19 January 2018
Time: 2:00 - 4:00pm
Venue: QMUL, Peoples Palace, LG01
Exogenous shocks - like terrorist events - can affect specific components of political behaviour, such as citizens' support for liberal democracy. Considering typical insights into this relationship come from natural disasters or 9/11, the systematic increase in terrorist events across Europe stimulates the need for more European-specific insights. This study examines the evolution of the support for liberal democracy in France (2014-2017), analyses three of its principal determinants (affinities towards authority, political trust and anti-immigration opinions) and sheds light on how the November 2015 terrorist events affected this evolution. Results systematically confirm the predictive powers of our three determinants and suggest that particularly the effects of political trust and anti-immigrant opinions become affected by terrorist events. We find this is primarily driven by the responsiveness of higher educated strata. Overall, our findings suggest that terror in Europe provokes quite different reactions compared to the literature's principal focus, namely 9/11.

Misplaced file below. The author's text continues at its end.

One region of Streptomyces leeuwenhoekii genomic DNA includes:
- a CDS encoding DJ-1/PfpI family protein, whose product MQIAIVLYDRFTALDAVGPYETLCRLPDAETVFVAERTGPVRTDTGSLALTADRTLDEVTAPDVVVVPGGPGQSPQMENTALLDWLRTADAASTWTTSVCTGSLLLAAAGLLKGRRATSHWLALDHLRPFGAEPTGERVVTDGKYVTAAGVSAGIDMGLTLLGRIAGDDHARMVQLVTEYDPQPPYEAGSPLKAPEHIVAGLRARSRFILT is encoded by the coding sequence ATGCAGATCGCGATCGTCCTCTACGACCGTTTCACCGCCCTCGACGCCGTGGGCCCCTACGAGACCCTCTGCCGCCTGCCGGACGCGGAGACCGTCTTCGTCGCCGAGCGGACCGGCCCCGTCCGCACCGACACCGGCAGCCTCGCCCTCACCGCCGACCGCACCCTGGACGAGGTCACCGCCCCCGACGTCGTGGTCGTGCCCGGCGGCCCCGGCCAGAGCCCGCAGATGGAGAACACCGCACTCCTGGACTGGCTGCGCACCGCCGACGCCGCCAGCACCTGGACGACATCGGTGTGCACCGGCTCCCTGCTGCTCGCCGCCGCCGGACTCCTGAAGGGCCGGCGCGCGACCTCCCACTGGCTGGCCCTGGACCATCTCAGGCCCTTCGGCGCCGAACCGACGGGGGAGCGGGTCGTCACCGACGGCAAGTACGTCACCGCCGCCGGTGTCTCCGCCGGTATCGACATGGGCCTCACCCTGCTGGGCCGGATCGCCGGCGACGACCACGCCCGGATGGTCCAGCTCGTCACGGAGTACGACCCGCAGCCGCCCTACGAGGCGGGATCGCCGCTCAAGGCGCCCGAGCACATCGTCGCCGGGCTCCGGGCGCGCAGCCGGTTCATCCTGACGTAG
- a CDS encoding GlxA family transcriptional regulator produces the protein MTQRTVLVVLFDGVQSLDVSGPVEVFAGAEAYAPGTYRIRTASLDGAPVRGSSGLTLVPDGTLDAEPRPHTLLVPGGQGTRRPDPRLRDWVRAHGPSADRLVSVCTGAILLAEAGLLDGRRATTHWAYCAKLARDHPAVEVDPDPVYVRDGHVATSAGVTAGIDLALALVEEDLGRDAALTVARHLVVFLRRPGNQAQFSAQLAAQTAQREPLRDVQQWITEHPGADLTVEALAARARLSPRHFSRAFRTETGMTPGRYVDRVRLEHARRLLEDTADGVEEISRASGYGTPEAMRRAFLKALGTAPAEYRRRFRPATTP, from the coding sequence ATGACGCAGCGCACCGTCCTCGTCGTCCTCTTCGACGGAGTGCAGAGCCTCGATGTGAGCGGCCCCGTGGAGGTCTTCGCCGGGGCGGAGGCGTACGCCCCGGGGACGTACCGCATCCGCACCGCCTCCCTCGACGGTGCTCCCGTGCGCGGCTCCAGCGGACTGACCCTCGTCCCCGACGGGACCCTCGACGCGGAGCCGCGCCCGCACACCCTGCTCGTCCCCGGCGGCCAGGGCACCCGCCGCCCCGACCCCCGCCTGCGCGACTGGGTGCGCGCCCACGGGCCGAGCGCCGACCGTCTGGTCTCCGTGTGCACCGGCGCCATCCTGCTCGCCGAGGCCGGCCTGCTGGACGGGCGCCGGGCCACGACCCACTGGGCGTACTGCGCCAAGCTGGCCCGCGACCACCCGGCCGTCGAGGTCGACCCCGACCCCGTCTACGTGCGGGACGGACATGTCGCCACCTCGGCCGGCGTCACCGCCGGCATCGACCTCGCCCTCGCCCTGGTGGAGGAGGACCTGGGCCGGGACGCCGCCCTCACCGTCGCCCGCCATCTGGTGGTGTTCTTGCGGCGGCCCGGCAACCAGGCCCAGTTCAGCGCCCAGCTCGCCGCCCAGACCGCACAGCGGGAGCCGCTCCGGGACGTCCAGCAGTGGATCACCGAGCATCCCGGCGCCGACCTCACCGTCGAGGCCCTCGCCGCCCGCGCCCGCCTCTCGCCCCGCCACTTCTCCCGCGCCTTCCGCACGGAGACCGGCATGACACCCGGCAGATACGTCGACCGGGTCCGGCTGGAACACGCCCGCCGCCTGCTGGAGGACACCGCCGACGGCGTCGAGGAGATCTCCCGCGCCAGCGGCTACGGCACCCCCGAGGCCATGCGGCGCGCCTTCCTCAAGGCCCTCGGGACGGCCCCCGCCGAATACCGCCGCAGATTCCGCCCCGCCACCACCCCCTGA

Free to attend
Speaker: Steven Van Hauwaert (Johannes Gutenberg University Mainz)
Seminar centred on the working paper "Terrorism and the legitimacy of liberal democracy: An empirical analysis of the. November 2015 terrorist events in France" by Steven Van Hauwaert and co-authored with Robert Huber (ETH Zürich).